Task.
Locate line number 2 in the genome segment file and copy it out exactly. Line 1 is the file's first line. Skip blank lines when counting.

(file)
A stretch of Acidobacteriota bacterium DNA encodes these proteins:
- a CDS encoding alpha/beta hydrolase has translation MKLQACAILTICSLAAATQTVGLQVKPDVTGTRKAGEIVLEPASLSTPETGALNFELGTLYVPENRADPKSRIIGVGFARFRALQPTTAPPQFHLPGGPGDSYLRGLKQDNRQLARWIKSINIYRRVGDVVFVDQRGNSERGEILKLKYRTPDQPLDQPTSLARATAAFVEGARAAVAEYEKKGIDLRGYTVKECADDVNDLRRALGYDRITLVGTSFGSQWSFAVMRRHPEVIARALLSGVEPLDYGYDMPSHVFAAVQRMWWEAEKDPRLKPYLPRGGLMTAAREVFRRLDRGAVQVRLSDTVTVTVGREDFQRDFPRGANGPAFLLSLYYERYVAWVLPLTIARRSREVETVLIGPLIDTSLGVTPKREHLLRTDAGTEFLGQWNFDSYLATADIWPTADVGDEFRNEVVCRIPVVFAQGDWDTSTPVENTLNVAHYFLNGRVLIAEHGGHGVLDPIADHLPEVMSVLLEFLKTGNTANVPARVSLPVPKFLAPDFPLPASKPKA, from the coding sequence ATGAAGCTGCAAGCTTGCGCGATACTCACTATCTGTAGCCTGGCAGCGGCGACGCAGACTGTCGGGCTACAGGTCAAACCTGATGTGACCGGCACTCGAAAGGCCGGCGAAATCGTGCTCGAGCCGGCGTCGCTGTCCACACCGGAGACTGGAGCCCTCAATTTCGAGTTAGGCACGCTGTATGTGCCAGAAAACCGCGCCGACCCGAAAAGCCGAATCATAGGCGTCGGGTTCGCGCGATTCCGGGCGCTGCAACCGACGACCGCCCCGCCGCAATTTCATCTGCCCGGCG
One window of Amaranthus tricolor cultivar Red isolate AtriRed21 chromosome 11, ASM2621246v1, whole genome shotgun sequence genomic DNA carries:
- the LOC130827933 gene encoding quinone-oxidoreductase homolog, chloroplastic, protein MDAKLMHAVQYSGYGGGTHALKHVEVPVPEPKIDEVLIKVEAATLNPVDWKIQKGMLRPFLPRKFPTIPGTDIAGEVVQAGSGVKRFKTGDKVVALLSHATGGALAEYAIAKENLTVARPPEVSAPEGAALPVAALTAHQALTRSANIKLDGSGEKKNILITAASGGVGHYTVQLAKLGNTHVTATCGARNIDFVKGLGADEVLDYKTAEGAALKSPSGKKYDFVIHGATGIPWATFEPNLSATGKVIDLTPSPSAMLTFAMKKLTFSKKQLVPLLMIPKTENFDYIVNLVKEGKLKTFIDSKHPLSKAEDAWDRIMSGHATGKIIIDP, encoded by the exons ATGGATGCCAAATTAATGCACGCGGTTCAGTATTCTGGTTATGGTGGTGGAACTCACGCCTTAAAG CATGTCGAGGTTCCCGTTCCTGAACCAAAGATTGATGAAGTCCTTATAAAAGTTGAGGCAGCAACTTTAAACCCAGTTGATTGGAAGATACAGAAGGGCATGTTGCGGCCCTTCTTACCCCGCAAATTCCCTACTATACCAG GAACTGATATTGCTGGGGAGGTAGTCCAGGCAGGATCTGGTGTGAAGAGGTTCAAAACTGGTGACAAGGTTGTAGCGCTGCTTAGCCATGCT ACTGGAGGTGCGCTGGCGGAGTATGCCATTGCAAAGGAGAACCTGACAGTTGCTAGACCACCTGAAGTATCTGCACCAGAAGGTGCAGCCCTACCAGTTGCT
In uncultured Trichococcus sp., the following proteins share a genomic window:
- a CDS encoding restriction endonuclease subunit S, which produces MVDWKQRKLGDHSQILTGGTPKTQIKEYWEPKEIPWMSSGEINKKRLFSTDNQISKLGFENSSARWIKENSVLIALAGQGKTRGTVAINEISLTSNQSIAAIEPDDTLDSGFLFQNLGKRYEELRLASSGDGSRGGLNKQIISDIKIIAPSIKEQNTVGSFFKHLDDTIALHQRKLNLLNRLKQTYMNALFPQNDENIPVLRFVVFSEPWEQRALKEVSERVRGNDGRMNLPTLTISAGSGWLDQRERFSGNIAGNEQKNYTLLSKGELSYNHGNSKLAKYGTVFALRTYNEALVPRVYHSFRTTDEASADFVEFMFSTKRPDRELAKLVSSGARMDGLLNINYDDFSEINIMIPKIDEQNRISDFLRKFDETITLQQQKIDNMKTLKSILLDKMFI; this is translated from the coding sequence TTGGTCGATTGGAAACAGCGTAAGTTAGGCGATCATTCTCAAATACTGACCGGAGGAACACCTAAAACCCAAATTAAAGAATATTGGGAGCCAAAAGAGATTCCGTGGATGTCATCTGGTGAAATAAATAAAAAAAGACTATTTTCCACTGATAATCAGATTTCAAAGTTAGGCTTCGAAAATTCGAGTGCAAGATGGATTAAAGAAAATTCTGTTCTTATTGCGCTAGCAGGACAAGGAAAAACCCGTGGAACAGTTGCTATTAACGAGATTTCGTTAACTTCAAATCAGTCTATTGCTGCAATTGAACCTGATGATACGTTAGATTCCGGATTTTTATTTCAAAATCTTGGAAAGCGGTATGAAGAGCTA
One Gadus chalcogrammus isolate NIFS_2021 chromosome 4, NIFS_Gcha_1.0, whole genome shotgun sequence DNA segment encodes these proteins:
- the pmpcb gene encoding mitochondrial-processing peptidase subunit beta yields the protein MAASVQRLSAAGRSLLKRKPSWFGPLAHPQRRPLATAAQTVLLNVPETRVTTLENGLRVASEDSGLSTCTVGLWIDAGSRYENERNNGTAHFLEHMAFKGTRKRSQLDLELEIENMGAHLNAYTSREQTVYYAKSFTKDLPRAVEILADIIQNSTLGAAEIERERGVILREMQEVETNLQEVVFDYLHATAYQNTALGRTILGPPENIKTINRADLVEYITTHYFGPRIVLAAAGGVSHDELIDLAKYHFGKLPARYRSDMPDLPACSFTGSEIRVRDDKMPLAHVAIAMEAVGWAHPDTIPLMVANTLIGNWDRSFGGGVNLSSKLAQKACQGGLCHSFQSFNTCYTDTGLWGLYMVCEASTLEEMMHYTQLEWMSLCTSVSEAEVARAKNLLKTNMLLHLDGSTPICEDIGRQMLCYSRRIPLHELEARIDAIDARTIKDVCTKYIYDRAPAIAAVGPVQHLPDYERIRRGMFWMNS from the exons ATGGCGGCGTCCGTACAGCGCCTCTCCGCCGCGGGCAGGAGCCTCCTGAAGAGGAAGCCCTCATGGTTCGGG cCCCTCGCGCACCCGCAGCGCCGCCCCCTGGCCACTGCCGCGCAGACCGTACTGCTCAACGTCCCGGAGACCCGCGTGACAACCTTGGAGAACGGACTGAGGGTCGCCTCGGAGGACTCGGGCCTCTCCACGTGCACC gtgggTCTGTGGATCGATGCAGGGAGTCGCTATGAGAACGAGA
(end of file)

- a CDS encoding alpha/beta hydrolase has translation MKLQACAILTICSLAAATQTVGLQVKPDVTGTRKAGEIVLEPASLSTPETGALNFELGTLYVPENRADPKSRIIGVGFARFRALQPTTAPPQFHLPGGPGDSYLRGLKQDNRQLARWIKSINIYRRVGDVVFVDQRGNSERGEILKLKYRTPDQPLDQPTSLARATAAFVEGARAAVAEYEKKGIDLRGYTVKECADDVNDLRRALGYDRITLVGTSFGSQWSFAVMRRHPEVIARALLSGVEPLDYGYDMPSHVFAAVQRMWWEAEKDPRLKPYLPRGGLMTAAREVFRRLDRGAVQVRLSDTVTVTVGREDFQRDFPRGANGPAFLLSLYYERYVAWVLPLTIARRSREVETVLIGPLIDTSLGVTPKREHLLRTDAGTEFLGQWNFDSYLATADIWPTADVGDEFRNEVVCRIPVVFAQGDWDTSTPVENTLNVAHYFLNGRVLIAEHGGHGVLDPIADHLPEVMSVLLEFLKTGNTANVPARVSLPVPKFLAPDFPLPASKPKA, from the coding sequence ATGAAGCTGCAAGCTTGCGCGATACTCACTATCTGTAGCCTGGCAGCGGCGACGCAGACTGTCGGGCTACAGGTCAAACCTGATGTGACCGGCACTCGAAAGGCCGGCGAAATCGTGCTCGAGCCGGCGTCGCTGTCCACACCGGAGACTGGAGCCCTCAATTTCGAGTTAGGCACGCTGTATGTGCCAGAAAACCGCGCCGACCCGAAAAGCCGAATCATAGGCGTCGGGTTCGCGCGATTCCGGGCGCTGCAACCGACGACCGCCCCGCCGCAATTTCATCTGCCCGGCG